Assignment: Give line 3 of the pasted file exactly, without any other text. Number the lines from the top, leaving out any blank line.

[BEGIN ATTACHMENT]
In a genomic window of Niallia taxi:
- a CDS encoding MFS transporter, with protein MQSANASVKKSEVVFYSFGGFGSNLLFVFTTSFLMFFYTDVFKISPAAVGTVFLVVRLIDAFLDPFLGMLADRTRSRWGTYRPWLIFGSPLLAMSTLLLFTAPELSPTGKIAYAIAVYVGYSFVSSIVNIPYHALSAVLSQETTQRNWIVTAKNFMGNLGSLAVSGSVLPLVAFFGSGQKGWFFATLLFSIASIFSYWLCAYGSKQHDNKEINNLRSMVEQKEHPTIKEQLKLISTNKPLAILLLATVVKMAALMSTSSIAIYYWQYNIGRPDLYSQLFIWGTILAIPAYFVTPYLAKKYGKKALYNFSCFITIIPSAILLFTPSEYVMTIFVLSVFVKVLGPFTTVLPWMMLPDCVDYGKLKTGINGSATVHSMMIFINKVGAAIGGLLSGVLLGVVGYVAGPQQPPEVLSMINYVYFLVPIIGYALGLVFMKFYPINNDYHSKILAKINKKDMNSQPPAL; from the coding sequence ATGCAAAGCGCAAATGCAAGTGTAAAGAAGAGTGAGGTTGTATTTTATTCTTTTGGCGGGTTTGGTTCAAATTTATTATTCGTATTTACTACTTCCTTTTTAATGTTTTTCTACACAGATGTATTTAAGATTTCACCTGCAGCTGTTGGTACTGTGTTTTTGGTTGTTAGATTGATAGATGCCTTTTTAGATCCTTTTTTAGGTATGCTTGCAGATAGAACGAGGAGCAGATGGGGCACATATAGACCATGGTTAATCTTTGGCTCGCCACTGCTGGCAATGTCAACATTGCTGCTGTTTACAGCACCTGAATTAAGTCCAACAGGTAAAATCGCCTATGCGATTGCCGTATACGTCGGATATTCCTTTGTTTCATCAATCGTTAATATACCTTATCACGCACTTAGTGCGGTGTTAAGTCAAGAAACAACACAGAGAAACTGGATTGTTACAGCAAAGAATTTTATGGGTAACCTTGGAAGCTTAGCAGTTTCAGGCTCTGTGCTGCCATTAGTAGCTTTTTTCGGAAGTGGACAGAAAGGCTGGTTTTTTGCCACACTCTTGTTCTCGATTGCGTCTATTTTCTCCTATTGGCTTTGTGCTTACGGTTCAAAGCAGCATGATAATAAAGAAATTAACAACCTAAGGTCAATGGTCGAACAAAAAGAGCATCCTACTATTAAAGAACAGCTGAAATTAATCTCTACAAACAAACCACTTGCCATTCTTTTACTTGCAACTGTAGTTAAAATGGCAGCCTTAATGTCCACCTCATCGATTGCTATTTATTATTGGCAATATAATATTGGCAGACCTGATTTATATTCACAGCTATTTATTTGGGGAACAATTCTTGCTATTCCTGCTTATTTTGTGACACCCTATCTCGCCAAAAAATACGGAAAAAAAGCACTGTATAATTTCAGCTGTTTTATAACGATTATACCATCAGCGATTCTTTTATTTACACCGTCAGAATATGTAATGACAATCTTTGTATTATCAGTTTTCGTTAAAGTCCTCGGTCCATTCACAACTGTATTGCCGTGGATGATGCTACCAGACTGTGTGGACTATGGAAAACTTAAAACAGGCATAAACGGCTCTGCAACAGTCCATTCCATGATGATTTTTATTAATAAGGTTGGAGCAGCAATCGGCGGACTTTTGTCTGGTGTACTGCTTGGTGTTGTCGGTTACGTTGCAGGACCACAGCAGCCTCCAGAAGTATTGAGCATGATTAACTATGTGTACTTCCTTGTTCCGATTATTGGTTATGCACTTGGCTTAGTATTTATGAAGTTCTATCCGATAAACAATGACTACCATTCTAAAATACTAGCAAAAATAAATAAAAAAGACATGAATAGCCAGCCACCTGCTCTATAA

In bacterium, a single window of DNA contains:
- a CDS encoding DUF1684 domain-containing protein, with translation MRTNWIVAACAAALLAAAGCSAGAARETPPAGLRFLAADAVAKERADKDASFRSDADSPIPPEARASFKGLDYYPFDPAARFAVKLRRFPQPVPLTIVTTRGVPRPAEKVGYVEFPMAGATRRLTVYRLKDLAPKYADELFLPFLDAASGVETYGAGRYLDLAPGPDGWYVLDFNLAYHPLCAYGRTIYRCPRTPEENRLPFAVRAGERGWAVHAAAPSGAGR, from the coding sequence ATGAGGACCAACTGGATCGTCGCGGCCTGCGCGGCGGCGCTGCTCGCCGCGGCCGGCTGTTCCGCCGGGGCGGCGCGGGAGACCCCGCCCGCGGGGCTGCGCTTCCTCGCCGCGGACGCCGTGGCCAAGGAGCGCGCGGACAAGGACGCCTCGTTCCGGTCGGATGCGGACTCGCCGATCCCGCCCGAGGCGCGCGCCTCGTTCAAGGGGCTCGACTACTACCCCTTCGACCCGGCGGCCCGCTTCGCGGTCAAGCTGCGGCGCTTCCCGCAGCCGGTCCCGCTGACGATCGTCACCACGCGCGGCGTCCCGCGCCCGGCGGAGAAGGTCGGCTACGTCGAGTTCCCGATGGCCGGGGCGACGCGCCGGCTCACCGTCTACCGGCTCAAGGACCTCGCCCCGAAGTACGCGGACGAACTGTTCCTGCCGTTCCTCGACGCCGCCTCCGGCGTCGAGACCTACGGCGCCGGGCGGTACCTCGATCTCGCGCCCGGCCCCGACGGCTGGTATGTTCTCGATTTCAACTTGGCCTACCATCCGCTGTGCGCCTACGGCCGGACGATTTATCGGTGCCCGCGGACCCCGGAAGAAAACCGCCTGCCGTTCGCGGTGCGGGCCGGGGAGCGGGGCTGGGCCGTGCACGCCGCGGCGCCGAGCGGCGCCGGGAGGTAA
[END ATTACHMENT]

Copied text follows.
In bacterium, a single window of DNA contains: